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Readers Respond: How Do You Overcome a Creative Block or Artistic Crisis?

Responses: 44

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What do you do to beat a creative block? Share your tips and read what other artists have suggested.

When All Else Fails...

If all else fails I simply find a painting done by someone else and copy it! This is only for my own eyes, of course!
—Guest Janet Mace Bradbury

How I Get Started

I keep a little book nearby, and with me when I am out. Some ideas are always floating around in my head, and I have gotten so I will write some of them down, no matter how dumb. Later, if the idea still sits well with me I will make a sketch. This really helps, and gives me ideas when I am ready to start an art project.
—Guest Polly

Stop Comparing Yourself!

I'm sure if you are a modern day artist who enjoys comics, anime or just the entertainment arts in general, you always hit the net and admire someone's work asking why can't you do that. An artist once told me when he was younger he had only a few idols. He always wanted to be good as them so he kept drawing until then. Even the artist that you think is the best is looking up to someone right now saying the same things. Now, with internet galleries and a closer touch to tons of great artists. You begin to doubt that you can reach that level. So as you're drawing you suddenly trash it because you messed up on the sketch. Number one thing I can tell you. DON'T COMPARE YOUR UNFINISHED WORK TO POLISHED COMPLETIONS! To many times have I did a rough sketch with blocked in colors and trashed it because it wasn't as cool as (inset favorite artist here) finish your work no matter what you think. There's no bad side to it. Every great artist looks at their work and only see mistakes.
—Guest Jay E.

Doodle and Chill

Always have a pencil in your hand, and doodle when something comes to mind. Sometimes those doodles spark a interest. I start out with a random sharpie drawing, and come out with a beautiful thing. Never has this failed me once.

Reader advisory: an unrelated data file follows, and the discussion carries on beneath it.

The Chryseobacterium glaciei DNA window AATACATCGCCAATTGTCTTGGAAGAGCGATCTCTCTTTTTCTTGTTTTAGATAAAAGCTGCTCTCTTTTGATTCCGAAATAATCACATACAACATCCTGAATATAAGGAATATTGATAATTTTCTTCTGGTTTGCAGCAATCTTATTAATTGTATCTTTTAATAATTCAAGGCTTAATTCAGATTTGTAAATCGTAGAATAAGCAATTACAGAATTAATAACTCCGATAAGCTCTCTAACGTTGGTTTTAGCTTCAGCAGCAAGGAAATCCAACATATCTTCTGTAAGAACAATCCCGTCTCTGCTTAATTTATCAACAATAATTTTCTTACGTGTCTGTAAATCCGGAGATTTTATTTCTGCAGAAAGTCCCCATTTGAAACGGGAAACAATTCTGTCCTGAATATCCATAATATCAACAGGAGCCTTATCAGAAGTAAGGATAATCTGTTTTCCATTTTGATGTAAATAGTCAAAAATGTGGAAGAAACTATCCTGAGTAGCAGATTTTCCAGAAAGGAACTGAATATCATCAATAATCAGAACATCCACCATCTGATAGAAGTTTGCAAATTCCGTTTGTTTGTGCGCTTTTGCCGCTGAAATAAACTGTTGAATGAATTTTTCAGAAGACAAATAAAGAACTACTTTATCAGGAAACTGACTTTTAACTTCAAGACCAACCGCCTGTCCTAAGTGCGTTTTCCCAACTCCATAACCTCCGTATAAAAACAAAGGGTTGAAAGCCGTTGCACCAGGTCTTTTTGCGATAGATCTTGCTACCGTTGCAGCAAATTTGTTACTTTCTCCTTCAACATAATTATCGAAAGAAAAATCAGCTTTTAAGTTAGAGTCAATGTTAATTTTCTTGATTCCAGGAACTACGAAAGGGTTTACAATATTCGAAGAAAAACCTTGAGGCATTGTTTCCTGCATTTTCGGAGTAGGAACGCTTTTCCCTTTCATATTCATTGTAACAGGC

—Guest frost

Mess the Wall with Paint

To be creative I splatter paint on a canvas or paper pinned on a wall, trying to be as messy as I can be. Then I relax and observe the "mess". That is always a great inspiration.
—Guest guest steve

Filling the Well

When we paint we draw from a well of stored images. As you use them the well can run dry so it needs to be restocked. Take time-out to go "play" doing something you love, something fun, magical, inspirational,...and then try again. There's a great book "The Artist's Way" by Julia Cameron. It's a real eye opener as to what blocks our creativity and how to let the artist within out!
—Guest KathySue

Draw Just to Draw

When I'm on a huge art block I try to stop worrying about creating elaborate drawings or something to be proud of. That is kind of tough, but once I do I'm just drawing things to draw; not full ideas, but little doodles of people, animals, landscapes, shapes, and anything else I feel like. After a while I do begin to stop caring about drawing something 'great' and just have a lot of fun with the act of creating. Before I know it, the ideas start flowing back and I can focus on them all over again. Also, it never hurts to be happy. When I'm in block because I'm mopping, I get out of the house and do something to cheer me up. It helps heaps.
—Guest Autumn

Block?